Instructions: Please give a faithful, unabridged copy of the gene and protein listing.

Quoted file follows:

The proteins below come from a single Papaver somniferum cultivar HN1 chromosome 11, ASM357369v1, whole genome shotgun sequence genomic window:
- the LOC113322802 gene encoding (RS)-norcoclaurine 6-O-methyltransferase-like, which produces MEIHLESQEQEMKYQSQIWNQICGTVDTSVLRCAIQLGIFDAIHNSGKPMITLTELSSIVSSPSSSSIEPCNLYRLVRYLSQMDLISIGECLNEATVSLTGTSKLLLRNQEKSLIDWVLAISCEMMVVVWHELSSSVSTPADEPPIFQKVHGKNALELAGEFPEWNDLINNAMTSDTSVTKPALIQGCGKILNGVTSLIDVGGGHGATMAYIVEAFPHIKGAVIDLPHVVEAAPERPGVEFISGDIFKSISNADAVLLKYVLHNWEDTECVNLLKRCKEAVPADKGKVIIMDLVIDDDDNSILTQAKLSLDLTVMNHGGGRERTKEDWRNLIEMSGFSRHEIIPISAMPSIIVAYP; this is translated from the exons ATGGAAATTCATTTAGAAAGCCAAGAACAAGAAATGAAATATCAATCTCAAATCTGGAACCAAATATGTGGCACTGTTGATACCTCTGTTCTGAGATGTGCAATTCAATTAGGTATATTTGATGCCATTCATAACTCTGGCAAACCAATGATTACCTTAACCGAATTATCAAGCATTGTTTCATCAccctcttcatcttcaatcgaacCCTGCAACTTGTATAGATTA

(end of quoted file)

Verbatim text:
The proteins below come from a single Papaver somniferum cultivar HN1 chromosome 11, ASM357369v1, whole genome shotgun sequence genomic window:
- the LOC113322802 gene encoding (RS)-norcoclaurine 6-O-methyltransferase-like, which produces MEIHLESQEQEMKYQSQIWNQICGTVDTSVLRCAIQLGIFDAIHNSGKPMITLTELSSIVSSPSSSSIEPCNLYRLVRYLSQMDLISIGECLNEATVSLTGTSKLLLRNQEKSLIDWVLAISCEMMVVVWHELSSSVSTPADEPPIFQKVHGKNALELAGEFPEWNDLINNAMTSDTSVTKPALIQGCGKILNGVTSLIDVGGGHGATMAYIVEAFPHIKGAVIDLPHVVEAAPERPGVEFISGDIFKSISNADAVLLKYVLHNWEDTECVNLLKRCKEAVPADKGKVIIMDLVIDDDDNSILTQAKLSLDLTVMNHGGGRERTKEDWRNLIEMSGFSRHEIIPISAMPSIIVAYP; this is translated from the exons ATGGAAATTCATTTAGAAAGCCAAGAACAAGAAATGAAATATCAATCTCAAATCTGGAACCAAATATGTGGCACTGTTGATACCTCTGTTCTGAGATGTGCAATTCAATTAGGTATATTTGATGCCATTCATAACTCTGGCAAACCAATGATTACCTTAACCGAATTATCAAGCATTGTTTCATCAccctcttcatcttcaatcgaacCCTGCAACTTGTATAGATTA